When the bridging plug has been lowered to the desired position in the well, the cartridge is detonated, forcing piston 96 down and driving sleeves 92 and 90 down to unlock balls 87 and 85. Spring 32 expands. Semi-locking balls 86 act as shock absorbers and release. Spring S2 expands further causing relative motion of the inner and outer spring driven parts. This causes relative upward motion of the mandrel 10 and downward motion of slips 60. The slips move outwardly on cone 50 until they engage the well wall and stop. As the mandrel 10 continues upward it causes cone 33 to move up compressing packer sleeve 30 against cone 50 which wedges into the slips 60. Then pin 34 shears and cone 33 moves down and mandrel 10 moves up until the lower end of cone 33 engages the upper end of collar 44, during which motion slips 40 expand on cone 33 until flanges 42 and 43 are disengaged. Springs 46 then propel slips 40 upwardly and outwardly still further until they engage the well wall and keep the slips in engagement with the cone 33 and the well wall as further upward motion of the mandrel 10 and collar 44 and cone 33 further axially compress packer sleeve 30 and expand it radially into engagement with the well wall. This is the position shown in FIGURE 3. It is to be noted that the axial force required to set the packer sleeve is not transmitted through slips 40 but by direct engagement of collar 44 with the lower end of cone 33. Therefore the slips 40` are relieved of a great deal of wear and tear which would otherwise occur.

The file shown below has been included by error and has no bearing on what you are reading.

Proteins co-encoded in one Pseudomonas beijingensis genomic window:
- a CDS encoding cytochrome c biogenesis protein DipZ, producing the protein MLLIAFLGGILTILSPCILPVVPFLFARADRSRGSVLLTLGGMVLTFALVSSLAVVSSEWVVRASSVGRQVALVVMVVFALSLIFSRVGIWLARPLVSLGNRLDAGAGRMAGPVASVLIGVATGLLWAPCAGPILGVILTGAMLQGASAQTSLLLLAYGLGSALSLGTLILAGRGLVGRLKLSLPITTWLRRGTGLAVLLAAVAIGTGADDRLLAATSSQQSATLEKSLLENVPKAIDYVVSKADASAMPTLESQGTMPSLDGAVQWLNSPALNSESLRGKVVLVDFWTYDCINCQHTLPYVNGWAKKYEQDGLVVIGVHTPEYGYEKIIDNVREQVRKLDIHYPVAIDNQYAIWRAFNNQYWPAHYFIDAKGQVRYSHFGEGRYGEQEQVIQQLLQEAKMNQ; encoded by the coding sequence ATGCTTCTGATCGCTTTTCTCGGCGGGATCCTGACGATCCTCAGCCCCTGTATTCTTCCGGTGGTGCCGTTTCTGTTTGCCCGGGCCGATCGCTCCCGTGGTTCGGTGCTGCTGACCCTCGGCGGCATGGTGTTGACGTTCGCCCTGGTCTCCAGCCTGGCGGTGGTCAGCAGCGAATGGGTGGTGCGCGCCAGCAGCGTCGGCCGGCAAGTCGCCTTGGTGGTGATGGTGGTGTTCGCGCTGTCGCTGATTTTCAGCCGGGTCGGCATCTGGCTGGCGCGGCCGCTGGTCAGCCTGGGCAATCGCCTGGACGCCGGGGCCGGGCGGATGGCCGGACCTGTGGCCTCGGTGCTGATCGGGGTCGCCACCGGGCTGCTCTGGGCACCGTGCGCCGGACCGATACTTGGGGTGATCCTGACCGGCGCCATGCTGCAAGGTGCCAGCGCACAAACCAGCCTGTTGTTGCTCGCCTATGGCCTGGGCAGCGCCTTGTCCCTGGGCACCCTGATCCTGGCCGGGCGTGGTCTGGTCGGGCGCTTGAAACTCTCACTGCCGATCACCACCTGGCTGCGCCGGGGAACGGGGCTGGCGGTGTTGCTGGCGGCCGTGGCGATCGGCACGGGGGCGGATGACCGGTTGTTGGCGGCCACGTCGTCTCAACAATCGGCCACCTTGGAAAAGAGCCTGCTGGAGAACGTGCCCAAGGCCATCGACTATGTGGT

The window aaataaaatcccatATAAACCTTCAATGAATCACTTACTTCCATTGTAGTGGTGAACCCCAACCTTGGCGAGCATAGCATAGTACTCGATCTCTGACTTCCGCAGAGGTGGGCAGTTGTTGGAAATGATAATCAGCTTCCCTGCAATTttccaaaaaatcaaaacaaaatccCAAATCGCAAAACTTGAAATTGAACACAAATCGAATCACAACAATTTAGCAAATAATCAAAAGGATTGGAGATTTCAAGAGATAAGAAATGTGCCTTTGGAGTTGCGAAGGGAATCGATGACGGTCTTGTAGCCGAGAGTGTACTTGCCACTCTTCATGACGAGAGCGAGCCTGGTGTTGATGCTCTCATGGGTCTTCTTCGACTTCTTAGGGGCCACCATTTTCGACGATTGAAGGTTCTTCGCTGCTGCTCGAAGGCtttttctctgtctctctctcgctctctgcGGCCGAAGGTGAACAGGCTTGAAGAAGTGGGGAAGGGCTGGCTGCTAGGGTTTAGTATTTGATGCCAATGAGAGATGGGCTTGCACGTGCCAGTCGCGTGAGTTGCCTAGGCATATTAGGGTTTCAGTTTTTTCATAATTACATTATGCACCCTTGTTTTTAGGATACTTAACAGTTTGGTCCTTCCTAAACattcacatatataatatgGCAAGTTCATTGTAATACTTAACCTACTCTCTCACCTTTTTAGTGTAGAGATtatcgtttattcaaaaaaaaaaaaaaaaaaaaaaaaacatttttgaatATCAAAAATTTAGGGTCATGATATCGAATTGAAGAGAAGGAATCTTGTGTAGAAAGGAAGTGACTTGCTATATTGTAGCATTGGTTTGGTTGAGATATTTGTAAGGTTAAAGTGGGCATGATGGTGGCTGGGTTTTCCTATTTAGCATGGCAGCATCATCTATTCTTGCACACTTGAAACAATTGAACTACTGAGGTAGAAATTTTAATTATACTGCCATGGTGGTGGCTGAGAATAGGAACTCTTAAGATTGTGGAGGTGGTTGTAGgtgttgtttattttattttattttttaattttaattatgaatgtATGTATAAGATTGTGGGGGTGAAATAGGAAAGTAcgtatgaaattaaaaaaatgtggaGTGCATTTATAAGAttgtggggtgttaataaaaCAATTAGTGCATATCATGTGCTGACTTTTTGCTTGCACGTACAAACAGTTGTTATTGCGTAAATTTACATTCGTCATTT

By pulling upon the wire line the core of the setting tool will be lifted, causing recess 71b on member 71a to be disposed opposite balls 80. Spring 83 compresses to allow the core of the setting tool to be lifted even though the inner spring driven part is still latched to the bridging plug. This is illustrated in FIGURE 4. A
When balls S0 move into recess 71b the entire setting tool can be lifted away from the bridging plug and spring 83 supports the inner spring driven part on the core-of the setting tool and spring 82 supports the outer spring driven part on the inner spring driven part so that it is all removed together. This is illustrated in FIGURE 5.